The testing still has limitations, though – this is a preliminary paper, so both the molecular markers and the clinical features we identified need to be validated in a larger series before being used in clinical practice. We’re currently completing a large multicenter trial, the data from that trial should be available next year. My personal opinion is that the markers will be available in clinical practice towards the end of 2016. When they reach the clinic, we hope that they will provide additional information for pathologists, improving our ability to both correctly classify the type of cyst and detect the presence of high-grade dysplasia or invasive cancer.
We’ve previously demonstrated that there’s a large window of opportunity for detecting and treating pancreatic neoplasms before they progress beyond the point of curability (7). We have both imaging and molecular methods for detecting curable lesions – and different research groups are making great strides forward in those areas (see “Tapping a Rich Vein”). But what we haven’t had to date is a good way of distinguishing between benign and precursor lesions, meaning that a false-positive result can lead to unnecessary and potentially harmful treatment in over one-fifth of cases. We hope that our system of molecular markers and clinical features will improve the accuracy of screening and help doctors make the best decisions for each individual patient.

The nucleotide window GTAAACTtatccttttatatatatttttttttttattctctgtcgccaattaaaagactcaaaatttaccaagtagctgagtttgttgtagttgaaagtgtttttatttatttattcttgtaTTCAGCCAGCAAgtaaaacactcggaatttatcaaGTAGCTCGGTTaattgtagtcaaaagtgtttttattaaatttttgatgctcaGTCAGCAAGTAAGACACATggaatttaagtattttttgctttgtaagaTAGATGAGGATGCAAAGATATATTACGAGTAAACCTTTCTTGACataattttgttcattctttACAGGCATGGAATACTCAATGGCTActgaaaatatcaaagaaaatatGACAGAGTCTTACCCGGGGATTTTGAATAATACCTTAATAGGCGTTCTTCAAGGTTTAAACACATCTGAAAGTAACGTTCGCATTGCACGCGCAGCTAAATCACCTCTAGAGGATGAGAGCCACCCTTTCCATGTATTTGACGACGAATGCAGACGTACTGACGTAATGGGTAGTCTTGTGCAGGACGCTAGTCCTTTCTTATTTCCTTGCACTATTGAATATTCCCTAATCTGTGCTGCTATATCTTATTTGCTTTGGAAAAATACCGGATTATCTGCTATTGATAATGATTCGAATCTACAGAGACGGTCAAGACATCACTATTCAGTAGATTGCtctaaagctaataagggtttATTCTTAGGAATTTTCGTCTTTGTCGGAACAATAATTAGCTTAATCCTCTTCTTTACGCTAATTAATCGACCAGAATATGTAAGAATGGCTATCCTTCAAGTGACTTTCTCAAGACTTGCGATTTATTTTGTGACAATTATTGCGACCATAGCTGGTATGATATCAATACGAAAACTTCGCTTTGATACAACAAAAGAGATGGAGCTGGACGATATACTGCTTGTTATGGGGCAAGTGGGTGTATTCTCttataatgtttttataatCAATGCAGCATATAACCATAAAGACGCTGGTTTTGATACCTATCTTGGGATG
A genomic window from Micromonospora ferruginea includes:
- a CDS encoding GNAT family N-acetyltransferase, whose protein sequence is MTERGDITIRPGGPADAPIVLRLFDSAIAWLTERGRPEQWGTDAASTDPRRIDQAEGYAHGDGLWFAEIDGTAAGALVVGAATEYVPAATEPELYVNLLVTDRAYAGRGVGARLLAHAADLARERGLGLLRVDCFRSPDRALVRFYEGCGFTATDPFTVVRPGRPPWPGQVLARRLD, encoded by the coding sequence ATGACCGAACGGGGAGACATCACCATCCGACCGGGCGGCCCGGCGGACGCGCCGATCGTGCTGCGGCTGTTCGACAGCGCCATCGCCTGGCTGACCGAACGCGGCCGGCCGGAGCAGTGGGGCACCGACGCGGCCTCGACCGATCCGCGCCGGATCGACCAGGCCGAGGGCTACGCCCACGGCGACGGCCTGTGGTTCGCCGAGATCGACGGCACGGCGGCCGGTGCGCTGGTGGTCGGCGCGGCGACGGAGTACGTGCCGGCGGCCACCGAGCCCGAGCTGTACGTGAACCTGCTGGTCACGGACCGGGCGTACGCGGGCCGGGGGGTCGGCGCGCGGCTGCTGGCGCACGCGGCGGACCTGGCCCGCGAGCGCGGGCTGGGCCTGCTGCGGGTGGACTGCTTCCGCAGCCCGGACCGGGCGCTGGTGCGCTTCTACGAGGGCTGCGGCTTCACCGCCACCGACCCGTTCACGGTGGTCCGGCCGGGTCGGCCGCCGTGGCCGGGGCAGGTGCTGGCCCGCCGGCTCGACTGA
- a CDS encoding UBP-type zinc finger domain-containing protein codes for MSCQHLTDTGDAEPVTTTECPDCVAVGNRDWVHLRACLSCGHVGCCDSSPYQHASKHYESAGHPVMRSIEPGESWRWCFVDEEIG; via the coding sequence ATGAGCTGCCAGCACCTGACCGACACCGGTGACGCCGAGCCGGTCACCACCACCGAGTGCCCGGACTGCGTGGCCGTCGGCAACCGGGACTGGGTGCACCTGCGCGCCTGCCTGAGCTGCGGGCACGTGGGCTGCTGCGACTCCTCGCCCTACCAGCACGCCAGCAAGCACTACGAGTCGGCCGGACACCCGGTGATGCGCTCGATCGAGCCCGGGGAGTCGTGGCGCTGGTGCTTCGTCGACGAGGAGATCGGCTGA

Anne Marie Lennon is associate professor of medicine and surgery at the Johns Hopkins University School of Medicine, and the director of the Multidisciplinary Pancreatic Cyst Clinic and an attending gastroenterologist at the Johns Hopkins Hospital, Baltimore, USA.
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- JL Cameron et al., “One thousand consecutive pancreaticoduodenectomies”, Ann Surg, 244, 10–15 (2006). PMID: 16794383.
- RF de Wilde et al., “Impact of nationwide centralization of pancreaticoduodenectomy on hospital mortality”, Br J Surg, 99, 404–410 (2012). PMID: 22237731.
- M Al-Haddad et al., “Performance characteristics of molecular (DNA) analysis for the diagnosis of mucinous pancreatic cysts”, Gastrointest Endosc, 79, 79–87 (2014). PMID: 23845445.
- NP Valsangkar et al., “851 resected cystic tumors of the pancreas: a 33-year experience at the Massachusetts General Hospital”, Surgery, 152, S4–S12 (2012). PMID: 22770958.
- K Sahora et al., “Branch duct intraductal papillary mucinous neoplasms: does cyst size change the tip of the scale? A critical analysis of the revised international consensus guidelines in a large single-institutional series”, Ann Surg, 258, 466–475 (2013). PMID: 24022439.
- S Springer et al., “A combination of molecular markers and clinical features improve the classification of pancreatic cysts”, Gastroenterology, 149, 1501–1510 (2015). PMID: 26253305.
- AM Lennon et al., “The early detection of pancreatic cancer: what will it take to diagnose and treat curable pancreatic neoplasia?” Cancer Res, 74, 3381–3389 (2014). PMID: 24924775.